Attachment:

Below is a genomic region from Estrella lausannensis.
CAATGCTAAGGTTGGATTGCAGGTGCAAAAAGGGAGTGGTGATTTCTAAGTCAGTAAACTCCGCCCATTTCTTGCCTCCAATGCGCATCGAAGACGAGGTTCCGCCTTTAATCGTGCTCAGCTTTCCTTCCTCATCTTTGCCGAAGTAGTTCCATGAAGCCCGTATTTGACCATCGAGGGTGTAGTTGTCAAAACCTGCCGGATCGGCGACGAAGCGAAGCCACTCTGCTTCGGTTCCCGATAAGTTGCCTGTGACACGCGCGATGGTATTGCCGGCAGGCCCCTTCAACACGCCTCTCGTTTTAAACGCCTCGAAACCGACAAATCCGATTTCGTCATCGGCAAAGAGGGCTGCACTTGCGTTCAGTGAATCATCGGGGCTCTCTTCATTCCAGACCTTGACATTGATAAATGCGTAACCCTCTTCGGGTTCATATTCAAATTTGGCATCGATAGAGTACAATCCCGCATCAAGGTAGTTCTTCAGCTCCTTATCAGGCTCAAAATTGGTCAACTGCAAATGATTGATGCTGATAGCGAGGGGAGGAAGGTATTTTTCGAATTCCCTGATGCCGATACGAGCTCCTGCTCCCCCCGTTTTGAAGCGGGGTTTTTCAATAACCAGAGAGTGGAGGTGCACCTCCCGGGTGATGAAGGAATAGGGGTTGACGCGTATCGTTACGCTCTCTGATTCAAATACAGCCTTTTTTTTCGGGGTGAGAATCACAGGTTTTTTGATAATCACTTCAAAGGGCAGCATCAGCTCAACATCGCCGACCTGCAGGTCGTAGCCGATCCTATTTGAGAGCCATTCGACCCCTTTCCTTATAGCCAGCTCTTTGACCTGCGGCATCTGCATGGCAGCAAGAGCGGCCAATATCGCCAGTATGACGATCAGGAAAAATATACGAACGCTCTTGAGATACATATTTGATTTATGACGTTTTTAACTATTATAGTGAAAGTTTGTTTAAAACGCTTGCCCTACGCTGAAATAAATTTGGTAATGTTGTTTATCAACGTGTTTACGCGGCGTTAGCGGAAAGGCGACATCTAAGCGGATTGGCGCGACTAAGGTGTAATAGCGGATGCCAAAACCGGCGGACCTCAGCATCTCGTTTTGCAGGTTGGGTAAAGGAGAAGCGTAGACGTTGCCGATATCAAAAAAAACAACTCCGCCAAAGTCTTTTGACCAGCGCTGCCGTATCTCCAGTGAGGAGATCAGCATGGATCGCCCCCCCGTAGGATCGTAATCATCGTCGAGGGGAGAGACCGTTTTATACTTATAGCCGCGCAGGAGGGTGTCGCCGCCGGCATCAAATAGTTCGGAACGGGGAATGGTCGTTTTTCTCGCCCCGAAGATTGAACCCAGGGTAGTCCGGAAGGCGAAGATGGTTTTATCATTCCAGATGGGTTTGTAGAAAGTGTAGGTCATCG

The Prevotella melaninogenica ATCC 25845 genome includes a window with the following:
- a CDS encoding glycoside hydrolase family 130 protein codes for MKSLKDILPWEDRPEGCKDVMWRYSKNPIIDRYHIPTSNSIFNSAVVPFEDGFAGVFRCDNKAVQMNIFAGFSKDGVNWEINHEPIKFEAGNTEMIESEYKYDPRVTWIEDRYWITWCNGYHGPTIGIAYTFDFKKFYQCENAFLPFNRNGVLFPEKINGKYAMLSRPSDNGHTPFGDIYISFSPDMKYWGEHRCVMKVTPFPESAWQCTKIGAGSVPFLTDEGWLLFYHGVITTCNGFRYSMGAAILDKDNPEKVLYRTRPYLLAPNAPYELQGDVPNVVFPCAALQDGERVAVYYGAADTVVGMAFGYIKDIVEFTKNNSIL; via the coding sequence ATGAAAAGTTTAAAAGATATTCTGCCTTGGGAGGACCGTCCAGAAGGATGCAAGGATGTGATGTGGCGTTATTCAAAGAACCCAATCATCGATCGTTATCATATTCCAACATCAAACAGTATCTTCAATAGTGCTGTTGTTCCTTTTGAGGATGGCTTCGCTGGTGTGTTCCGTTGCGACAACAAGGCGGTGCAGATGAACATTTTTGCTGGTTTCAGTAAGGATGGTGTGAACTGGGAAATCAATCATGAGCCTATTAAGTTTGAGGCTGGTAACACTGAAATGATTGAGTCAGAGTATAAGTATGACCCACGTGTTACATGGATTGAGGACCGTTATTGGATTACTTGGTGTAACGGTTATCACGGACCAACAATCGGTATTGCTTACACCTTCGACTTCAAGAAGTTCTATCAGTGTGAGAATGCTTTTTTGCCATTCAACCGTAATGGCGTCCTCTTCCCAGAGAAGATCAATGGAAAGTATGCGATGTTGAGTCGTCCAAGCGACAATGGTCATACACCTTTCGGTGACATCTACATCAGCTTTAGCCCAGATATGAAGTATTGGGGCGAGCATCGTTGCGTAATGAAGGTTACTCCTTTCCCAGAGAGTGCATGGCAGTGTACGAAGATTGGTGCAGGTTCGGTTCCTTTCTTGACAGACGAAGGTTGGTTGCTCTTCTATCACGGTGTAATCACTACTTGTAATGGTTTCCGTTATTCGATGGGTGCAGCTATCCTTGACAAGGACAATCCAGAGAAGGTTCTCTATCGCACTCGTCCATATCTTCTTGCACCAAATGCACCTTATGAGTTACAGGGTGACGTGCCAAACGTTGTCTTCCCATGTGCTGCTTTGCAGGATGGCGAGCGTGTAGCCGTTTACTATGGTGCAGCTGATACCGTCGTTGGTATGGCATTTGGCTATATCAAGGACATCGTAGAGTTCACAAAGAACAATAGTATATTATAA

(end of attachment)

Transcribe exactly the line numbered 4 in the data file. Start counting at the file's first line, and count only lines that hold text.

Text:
- a CDS encoding glycoside hydrolase family 130 protein codes for MKSLKDILPWEDRPEGCKDVMWRYSKNPIIDRYHIPTSNSIFNSAVVPFEDGFAGVFRCDNKAVQMNIFAGFSKDGVNWEINHEPIKFEAGNTEMIESEYKYDPRVTWIEDRYWITWCNGYHGPTIGIAYTFDFKKFYQCENAFLPFNRNGVLFPEKINGKYAMLSRPSDNGHTPFGDIYISFSPDMKYWGEHRCVMKVTPFPESAWQCTKIGAGSVPFLTDEGWLLFYHGVITTCNGFRYSMGAAILDKDNPEKVLYRTRPYLLAPNAPYELQGDVPNVVFPCAALQDGERVAVYYGAADTVVGMAFGYIKDIVEFTKNNSIL; via the coding sequence ATGAAAAGTTTAAAAGATATTCTGCCTTGGGAGGACCGTCCAGAAGGATGCAAGGATGTGATGTGGCGTTATTCAAAGAACCCAATCATCGATCGTTATCATATTCCAACATCAAACAGTATCTTCAATAGTGCTGTTGTTCCTTTTGAGGATGGCTTCGCTGGTGTGTTCCGTTGCGACAACAAGGCGGTGCAGATGAACATTTTTGCTGGTTTCAGTAAGGATGGTGTGAACTGGGAAATCAATCATGAGCCTATTAAGTTTGAGGCTGGTAACACTGAAATGATTGAGTCAGAGTATAAGTATGACCCACGTGTTACATGGATTGAGGACCGTTATTGGATTACTTGGTGTAACGGTTATCACGGACCAACAATCGGTATTGCTTACACCTTCGACTTCAAGAAGTTCTATCAGTGTGAGAATGCTTTTTTGCCATTCAACCGTAATGGCGTCCTCTTCCCAGAGAAGATCAATGGAAAGTATGCGATGTTGAGTCGTCCAAGCGACAATGGTCATACACCTTTCGGTGACATCTACATCAGCTTTAGCCCAGATATGAAGTATTGGGGCGAGCATCGTTGCGTAATGAAGGTTACTCCTTTCCCAGAGAGTGCATGGCAGTGTACGAAGATTGGTGCAGGTTCGGTTCCTTTCTTGACAGACGAAGGTTGGTTGCTCTTCTATCACGGTGTAATCACTACTTGTAATGGTTTCCGTTATTCGATGGGTGCAGCTATCCTTGACAAGGACAATCCAGAGAAGGTTCTCTATCGCACTCGTCCATATCTTCTTGCACCAAATGCACCTTATGAGTTACAGGGTGACGTGCCAAACGTTGTCTTCCCATGTGCTGCTTTGCAGGATGGCGAGCGTGTAGCCGTTTACTATGGTGCAGCTGATACCGTCGTTGGTATGGCATTTGGCTATATCAAGGACATCGTAGAGTTCACAAAGAACAATAGTATATTATAA